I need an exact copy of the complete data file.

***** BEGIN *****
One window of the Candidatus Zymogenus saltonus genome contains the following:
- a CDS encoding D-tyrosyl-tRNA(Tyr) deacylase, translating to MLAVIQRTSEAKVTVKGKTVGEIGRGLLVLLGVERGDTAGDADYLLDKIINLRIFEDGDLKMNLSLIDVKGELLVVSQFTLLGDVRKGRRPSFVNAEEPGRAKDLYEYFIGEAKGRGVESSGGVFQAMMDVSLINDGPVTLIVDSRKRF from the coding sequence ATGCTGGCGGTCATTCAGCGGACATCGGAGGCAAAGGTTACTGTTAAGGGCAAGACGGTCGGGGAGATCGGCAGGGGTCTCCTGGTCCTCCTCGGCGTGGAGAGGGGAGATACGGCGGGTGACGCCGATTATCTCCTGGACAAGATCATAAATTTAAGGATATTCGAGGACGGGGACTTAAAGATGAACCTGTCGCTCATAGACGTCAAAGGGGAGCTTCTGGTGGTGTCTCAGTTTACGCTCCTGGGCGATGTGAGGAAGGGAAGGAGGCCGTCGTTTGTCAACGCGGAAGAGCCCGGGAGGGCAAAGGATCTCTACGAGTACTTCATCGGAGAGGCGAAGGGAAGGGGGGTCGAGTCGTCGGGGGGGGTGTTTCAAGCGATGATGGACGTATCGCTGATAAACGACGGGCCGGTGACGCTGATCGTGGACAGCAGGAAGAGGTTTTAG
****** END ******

One window of the Candidatus Zymogenus saltonus genome contains the following:
- a CDS encoding D-tyrosyl-tRNA(Tyr) deacylase, translating to MLAVIQRTSEAKVTVKGKTVGEIGRGLLVLLGVERGDTAGDADYLLDKIINLRIFEDGDLKMNLSLIDVKGELLVVSQFTLLGDVRKGRRPSFVNAEEPGRAKDLYEYFIGEAKGRGVESSGGVFQAMMDVSLINDGPVTLIVDSRKRF from the coding sequence ATGCTGGCGGTCATTCAGCGGACATCGGAGGCAAAGGTTACTGTTAAGGGCAAGACGGTCGGGGAGATCGGCAGGGGTCTCCTGGTCCTCCTCGGCGTGGAGAGGGGAGATACGGCGGGTGACGCCGATTATCTCCTGGACAAGATCATAAATTTAAGGATATTCGAGGACGGGGACTTAAAGATGAACCTGTCGCTCATAGACGTCAAAGGGGAGCTTCTGGTGGTGTCTCAGTTTACGCTCCTGGGCGATGTGAGGAAGGGAAGGAGGCCGTCGTTTGTCAACGCGGAAGAGCCCGGGAGGGCAAAGGATCTCTACGAGTACTTCATCGGAGAGGCGAAGGGAAGGGGGGTCGAGTCGTCGGGGGGGGTGTTTCAAGCGATGATGGACGTATCGCTGATAAACGACGGGCCGGTGACGCTGATCGTGGACAGCAGGAAGAGGTTTTAG